What Are My Options If a Disability Claim Is Denied Due to RFC?

Your application for Social Security Disability Insurance (SSDI) benefits may be denied at both the initial and subsequent filing stages. The national average for initial disability claim denials is about 65 percent, and those who file a reconsideration appeal are denied about 85 percent of the time.

In general, you have two choices:

  • Appeal – asking the Social Security Administration to reconsider your case
  • Re-file – start the application process all over again

You should file a reconsideration of your initial disability denial as soon as possible, but do not be disheartened if this is also denied. Reconsideration appeals should be viewed primarily as a stepping stone to requesting an administrative law judge (ALJ) hearing. The approval rate for the ALJ hearing is higher than any other decision point in the adjudication process.

Suppose your application is rejected at the Initial Application or Reconsideration stages. In that case, it almost always makes more sense to appeal those decisions and request a hearing before an ALJ rather than submitting a new application. 

Submitting a new application (re-filing) at this point may be a waste of time because a new application will most likely be denied for the same reasons as your previous application, unless your condition has worsened and you have new medical evidence to prove it.

If you file an appeal and request a hearing, your representative will continue to collect evidence to support your case. Your representative will also have the opportunity to make a legal argument that addresses any issues that were overlooked  or erroneously decided during your previous decisions. Finally, at the hearing, you will have an opportunity to meet with an ALJ in person and explain why you should be awarded Disability benefits.

Disability Claim Is Denied Due to RFC

Why do so many applicants experience disappointment in the early stages of a disability application?

Following are key factors that influence the denial of disability claims:

  • A lack of convincing medical evidence supporting an applicant’s claim that he or she cannot work due to a disabling condition
  • Previous denials
  • Failure to adhere to prescribed medical treatment 
  • Failure to be prompt, thorough, and cooperative with claims processors on issues ranging from documentation requests to scheduled hearings and exams.

A key point to remember about SSDI claims is that staying the course throughout the entire process dramatically increases the chances of success for most applicants who experience early setbacks. In an SSDI claim, an experienced disability attorney can provide additional information and results-oriented representation. If you are applying for disability at age 50, there are special criteria that may make it easier to qualify for the benefits.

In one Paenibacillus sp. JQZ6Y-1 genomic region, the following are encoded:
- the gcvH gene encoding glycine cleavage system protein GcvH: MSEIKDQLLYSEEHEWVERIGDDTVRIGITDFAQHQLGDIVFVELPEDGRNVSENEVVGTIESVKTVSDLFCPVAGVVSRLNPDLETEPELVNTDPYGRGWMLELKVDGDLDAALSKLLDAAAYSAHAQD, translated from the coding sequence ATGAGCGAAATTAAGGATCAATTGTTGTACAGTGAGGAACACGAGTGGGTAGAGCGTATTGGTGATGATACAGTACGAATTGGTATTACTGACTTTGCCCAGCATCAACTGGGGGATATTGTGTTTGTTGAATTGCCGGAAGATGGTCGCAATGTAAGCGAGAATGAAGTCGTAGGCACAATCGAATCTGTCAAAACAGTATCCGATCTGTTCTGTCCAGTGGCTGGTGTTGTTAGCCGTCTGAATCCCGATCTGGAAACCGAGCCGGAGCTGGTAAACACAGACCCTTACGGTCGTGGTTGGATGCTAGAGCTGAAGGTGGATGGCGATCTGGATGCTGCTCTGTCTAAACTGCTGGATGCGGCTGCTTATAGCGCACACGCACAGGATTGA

What should you do if your claim is denied?

If your disability claim is denied, you only have a few options. You can give up and return to work, which may be difficult if your disabling condition causes significant functional limitations. 

You could also start the appeals process, which can be a financial and emotional struggle in itself. If your application for disability is denied because the Social Security Administration believes you are capable of working, you should do the following:

  • Contact the Social Security Administration office where your claim is being processed. Do this right away and notify them that you intend to file an appeal. The Social Security Administration should send you the necessary appeal forms and other information about the appeal process.
  • If you have legal representation, contact your disability lawyer as soon as possible. Copies of everything you receive from SSA, including denial notices, should be sent to your lawyer. In many cases, however, the attorney of record does not receive what the claimant received in the mail, and vice versa. Contact your lawyer to ensure that you and your lawyer are both aware of the status of the claim.

Should I work?

Every person with a disability is unique, as is every case involving Social Security Disability Insurance. In such cases, this flat reality leads to a variety of conclusions. 

Some people’s core identities are inextricably linked to long-term work histories, and they will fight tooth and nail to keep working full-time even if they have a physical or mental disability. Others may look for a flexible work schedule. Some may try to engage in effective on-the-job activities and discover that the effort simply cannot be sustained.

In other words, when it comes to the work-or-no question for SSDI applicants, there are a plethora of options and outcomes. Unsurprisingly, the SSDI realm is fairly complex, with a comparatively dense and technical legal sphere. 

Many people are dealing with physical and mental issues that have prevented them from working for a year or more and are likely to keep them from working for the foreseeable future. They may have a number of reasonable questions and concerns about the government’s disability process.

Finally, consider your “Date Last Insured,” which refers to the last date you are eligible to receive Social Security disability insurance. If your Date Last Insured has already passed, you should consider appealing your SSDI decision because you will be unable to reapply for SSDI benefits.

A skilled and compassionate Chicago disability attorney can advocate passionately and effectively on your behalf, pursuing the best possible outcome that always serves their clients’ best interests.

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